For decades, China has provided Sudan with billions of dollars in financial, diplomatic and military support in exchange for the African country’s vast oil reserves. But as war-torn Sudan sinks deeper into financial and civil crisis, Khartoum soon might not have Beijing to fall back on.
Fears over a Chinese economic slowdown escalated this week after the Shanghai Composite index logged its sharpest single-day drop in eight years Monday. China’s market slump pounded commodity-linked currencies in Africa, including the Sudanese Pound, which is at an all-time low. For Sudan, that could mean less cash and arms from Beijing, which could exacerbate the country's food insecurity, fragile economy and civil unrest, experts said.
“You have a Sudanese economy that is relentlessly being run into the ground. It can’t survive,” said Eric Reeves, a Sudan researcher and analyst at Smith College in Massachusetts. “The Sudanese economy is crumbling with or without Chinese support.”
Sudanese government forces and allied militias have fought a raging rebellion in Sudan’s western Darfur region since 2003, after rebels took up arms and accused President Omar al-Bashir's regime for neglecting the region. In the oil-rich South Kordofan and Blue Nile regions, Bashir’s government is also battling an active insurgency by the Sudan People’s Liberation Movement-North, a pro-South Sudan militant group. At the same time, government forces have been accused of targeting civilians with killings, rape and abuse. More than 2.3 million people have been displaced throughout the country and 6.9 million people are in need of humanitarian assistance, according to U.N. figures.
Bashir, who is wanted for alleged war crimes and genocide, extended his 25-year rule in April and has made no concerted effort to peacefully end the major armed conflicts and political instability roiling the country, experts said. The rebel groups seek to change the policies of Sudan's Islamic-run government to satisfy the needs of its people regardless of race, religion or gender.
Sudan lacks the necessary resources and infrastructure to build its own sophisticated artillery. So Bashir’s regime has long relied on China for a majority of its weaponry, including countless rocket launchers, tanks, aircrafts and missiles.
After decades of Chinese weapon transfers, Sudanese forces will be well-armed in battles for years to come. But Bashir could ultimately struggle to arm his forces against rebellions if Beijing cuts back on financial and military support to cope with its own economic issues, experts said.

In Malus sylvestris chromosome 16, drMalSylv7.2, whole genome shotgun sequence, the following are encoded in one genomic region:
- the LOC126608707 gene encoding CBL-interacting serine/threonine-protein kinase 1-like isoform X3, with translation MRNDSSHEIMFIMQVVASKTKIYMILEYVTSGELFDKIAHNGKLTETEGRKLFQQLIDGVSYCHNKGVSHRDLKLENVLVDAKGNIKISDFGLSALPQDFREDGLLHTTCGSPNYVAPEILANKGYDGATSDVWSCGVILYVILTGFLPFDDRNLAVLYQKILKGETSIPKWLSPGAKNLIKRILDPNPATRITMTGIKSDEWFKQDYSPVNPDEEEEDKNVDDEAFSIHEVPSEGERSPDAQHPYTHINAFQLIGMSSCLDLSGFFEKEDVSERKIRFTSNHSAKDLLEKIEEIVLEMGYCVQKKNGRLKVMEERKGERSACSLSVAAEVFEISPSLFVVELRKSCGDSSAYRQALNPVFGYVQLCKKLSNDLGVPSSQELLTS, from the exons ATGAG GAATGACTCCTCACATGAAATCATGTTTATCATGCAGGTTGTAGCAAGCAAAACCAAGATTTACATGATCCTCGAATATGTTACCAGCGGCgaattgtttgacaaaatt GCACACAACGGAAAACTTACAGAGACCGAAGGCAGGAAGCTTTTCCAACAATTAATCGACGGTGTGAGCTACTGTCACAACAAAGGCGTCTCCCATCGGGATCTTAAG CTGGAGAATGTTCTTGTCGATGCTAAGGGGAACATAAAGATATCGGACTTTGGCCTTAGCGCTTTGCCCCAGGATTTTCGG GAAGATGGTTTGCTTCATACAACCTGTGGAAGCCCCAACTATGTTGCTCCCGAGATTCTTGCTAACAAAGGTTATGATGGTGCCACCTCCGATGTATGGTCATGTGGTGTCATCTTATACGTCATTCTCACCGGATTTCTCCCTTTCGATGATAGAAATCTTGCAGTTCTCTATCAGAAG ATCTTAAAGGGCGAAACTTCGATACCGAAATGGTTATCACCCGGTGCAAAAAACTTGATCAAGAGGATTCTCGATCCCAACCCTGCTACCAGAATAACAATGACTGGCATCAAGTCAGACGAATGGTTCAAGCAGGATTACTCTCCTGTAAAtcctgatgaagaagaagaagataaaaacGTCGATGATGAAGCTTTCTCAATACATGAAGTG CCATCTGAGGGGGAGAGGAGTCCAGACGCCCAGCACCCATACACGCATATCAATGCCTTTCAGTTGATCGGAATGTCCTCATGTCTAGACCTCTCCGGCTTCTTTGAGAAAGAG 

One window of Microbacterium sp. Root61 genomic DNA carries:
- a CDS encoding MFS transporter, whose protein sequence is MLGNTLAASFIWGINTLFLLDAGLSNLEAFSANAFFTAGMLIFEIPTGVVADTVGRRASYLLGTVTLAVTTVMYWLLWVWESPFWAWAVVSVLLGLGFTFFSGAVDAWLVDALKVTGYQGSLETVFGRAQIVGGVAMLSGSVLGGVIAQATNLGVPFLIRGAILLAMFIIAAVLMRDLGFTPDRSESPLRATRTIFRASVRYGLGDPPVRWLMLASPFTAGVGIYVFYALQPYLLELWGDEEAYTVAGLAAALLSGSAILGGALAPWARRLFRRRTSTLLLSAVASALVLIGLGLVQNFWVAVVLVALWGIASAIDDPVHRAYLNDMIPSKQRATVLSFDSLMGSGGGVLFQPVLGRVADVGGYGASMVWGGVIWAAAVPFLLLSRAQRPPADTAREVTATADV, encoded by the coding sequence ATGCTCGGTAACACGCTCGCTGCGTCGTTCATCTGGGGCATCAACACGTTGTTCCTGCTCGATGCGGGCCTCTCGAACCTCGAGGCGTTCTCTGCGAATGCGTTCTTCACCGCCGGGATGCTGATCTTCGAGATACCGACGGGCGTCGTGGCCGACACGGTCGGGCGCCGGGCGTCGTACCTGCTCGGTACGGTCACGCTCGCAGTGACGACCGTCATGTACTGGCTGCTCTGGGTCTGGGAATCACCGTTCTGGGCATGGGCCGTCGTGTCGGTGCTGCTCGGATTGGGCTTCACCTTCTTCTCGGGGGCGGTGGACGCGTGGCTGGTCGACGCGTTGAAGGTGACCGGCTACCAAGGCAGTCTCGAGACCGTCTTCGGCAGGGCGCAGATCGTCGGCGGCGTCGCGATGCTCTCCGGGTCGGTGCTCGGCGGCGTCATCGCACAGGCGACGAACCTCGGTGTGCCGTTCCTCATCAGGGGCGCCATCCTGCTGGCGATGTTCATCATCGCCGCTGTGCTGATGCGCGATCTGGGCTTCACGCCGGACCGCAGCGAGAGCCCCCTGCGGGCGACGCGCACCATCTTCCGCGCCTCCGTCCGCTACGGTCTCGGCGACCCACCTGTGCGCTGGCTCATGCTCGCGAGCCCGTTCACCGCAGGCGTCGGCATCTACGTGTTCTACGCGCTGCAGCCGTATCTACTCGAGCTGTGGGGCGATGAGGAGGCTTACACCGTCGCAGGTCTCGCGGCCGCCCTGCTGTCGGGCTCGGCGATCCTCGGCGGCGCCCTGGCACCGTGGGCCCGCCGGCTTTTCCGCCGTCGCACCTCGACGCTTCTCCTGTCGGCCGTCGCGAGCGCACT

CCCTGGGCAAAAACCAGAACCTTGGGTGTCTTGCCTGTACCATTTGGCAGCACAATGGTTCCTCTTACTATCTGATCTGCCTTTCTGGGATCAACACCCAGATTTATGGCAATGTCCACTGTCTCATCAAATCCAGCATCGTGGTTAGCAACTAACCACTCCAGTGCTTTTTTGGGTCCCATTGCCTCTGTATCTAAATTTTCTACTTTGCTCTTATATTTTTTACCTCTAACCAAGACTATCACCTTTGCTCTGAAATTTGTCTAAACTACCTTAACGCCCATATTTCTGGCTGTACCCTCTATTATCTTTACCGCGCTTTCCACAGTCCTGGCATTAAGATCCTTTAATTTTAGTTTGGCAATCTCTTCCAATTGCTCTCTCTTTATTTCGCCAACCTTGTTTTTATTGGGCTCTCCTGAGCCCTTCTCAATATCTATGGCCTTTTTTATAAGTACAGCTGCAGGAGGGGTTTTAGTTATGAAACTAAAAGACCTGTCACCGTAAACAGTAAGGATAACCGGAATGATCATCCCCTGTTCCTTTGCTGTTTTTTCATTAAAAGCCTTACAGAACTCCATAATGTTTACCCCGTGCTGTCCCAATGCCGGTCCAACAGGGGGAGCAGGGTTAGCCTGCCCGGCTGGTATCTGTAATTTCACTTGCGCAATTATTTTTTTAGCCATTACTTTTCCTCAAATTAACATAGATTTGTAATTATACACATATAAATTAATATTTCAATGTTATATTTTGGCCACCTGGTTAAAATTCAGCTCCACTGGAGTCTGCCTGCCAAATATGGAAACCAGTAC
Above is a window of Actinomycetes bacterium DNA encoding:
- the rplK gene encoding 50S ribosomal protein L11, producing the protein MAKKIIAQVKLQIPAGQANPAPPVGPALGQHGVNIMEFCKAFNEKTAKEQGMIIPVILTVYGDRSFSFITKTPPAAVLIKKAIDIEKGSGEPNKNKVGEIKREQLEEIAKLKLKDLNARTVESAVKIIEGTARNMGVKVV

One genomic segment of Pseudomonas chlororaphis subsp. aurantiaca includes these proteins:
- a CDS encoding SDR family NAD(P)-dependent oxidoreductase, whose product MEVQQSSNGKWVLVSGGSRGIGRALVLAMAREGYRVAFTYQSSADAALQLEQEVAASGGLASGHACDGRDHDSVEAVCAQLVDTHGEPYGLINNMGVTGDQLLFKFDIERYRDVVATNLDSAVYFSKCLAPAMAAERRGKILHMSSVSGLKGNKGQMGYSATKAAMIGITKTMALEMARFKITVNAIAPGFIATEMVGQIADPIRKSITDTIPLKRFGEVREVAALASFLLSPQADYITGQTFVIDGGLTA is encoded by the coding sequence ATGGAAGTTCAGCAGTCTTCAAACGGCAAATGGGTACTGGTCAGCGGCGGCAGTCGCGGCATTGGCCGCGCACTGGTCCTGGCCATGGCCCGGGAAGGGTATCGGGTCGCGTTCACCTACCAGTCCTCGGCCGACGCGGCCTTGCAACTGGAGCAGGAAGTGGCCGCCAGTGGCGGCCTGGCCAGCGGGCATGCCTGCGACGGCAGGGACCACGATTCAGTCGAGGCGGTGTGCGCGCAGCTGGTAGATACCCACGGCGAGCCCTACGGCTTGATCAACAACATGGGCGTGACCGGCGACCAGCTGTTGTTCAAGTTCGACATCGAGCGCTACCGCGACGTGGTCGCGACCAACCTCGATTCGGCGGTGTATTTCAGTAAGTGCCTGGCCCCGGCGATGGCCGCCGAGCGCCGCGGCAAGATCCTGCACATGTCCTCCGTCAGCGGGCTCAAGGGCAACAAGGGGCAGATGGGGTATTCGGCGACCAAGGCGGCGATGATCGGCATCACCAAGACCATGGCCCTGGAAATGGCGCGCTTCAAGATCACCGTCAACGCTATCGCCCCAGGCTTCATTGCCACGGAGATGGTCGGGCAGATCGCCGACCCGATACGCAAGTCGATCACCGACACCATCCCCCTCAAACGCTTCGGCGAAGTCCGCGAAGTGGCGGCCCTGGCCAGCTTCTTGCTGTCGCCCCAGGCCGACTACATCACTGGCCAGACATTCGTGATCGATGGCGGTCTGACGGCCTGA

“This is not a diplomatic decision or a military decision. It’s the fact that you’ve got a truly collapsing economy in Sudan and an economy that’s in serious turmoil in China,” Reeves said. “[Beijing] can’t be signing this billion dollar deal and that billion dollar deal. Those millions of dollars are needed at home for a lot of reasons.”
Rich in energy and mineral resources, Africa is China’s largest investment destination. Chinese Premier Li Keqiang announced last year that China expects to reach $400 billion in trade volumes with the continent and raise its direct investment to $100 billion by 2020. As China’s third-largest trading partner in Africa, Sudan is high on the list. China has invested more than $10 billion in Sudan in the past two decades, providing low-interest loans and weapons transfers in return for oil.
Although Chinese investment has helped develop Sudan’s oil industry, the country lost about three quarters of its oil reserves when South Sudan seceded in 2011 after two decades of civil war. Most of Sudan’s oil is located along the restive border with South Sudan and the two countries both lay claim to oil-rich Abyei region, which is near conflict-torn South Kordofan. The armed conflicts in Darfur, Blue Nile and South Kordofan regions have also stymied oil production and economic growth.
Sudan also has profound debt and Bashir’s government has failed to invest in public infrastructure such as agriculture and safe water. With its deep and wide-reaching swaths of poverty, Sudan must import one million tons of wheat each year just to feed its population. As markets worldwide react to China’s economic slowdown and commodity prices collapse, imported goods will become more expensive, meaning Sudan will further struggle to meet the basic needs of its people.
“Bashir, I think, doesn’t have China in his pocket quite to the same extent as he did previously,” said John Campbell, the Ralph Bunche senior fellow for Africa policy studies at the Council on Foreign Relations, a non-profit think tank in New York City.
A deepening financial situation in Sudan coupled with ongoing civil unrest could trigger further rebellion in the country, if the Sudanese government lacks cash and arms necessary to assert its power, experts said.
"If you can't provide your people with food and water, they're going to get thirsty and hungry, and then angry," Reeves said. "It's not that far in the future."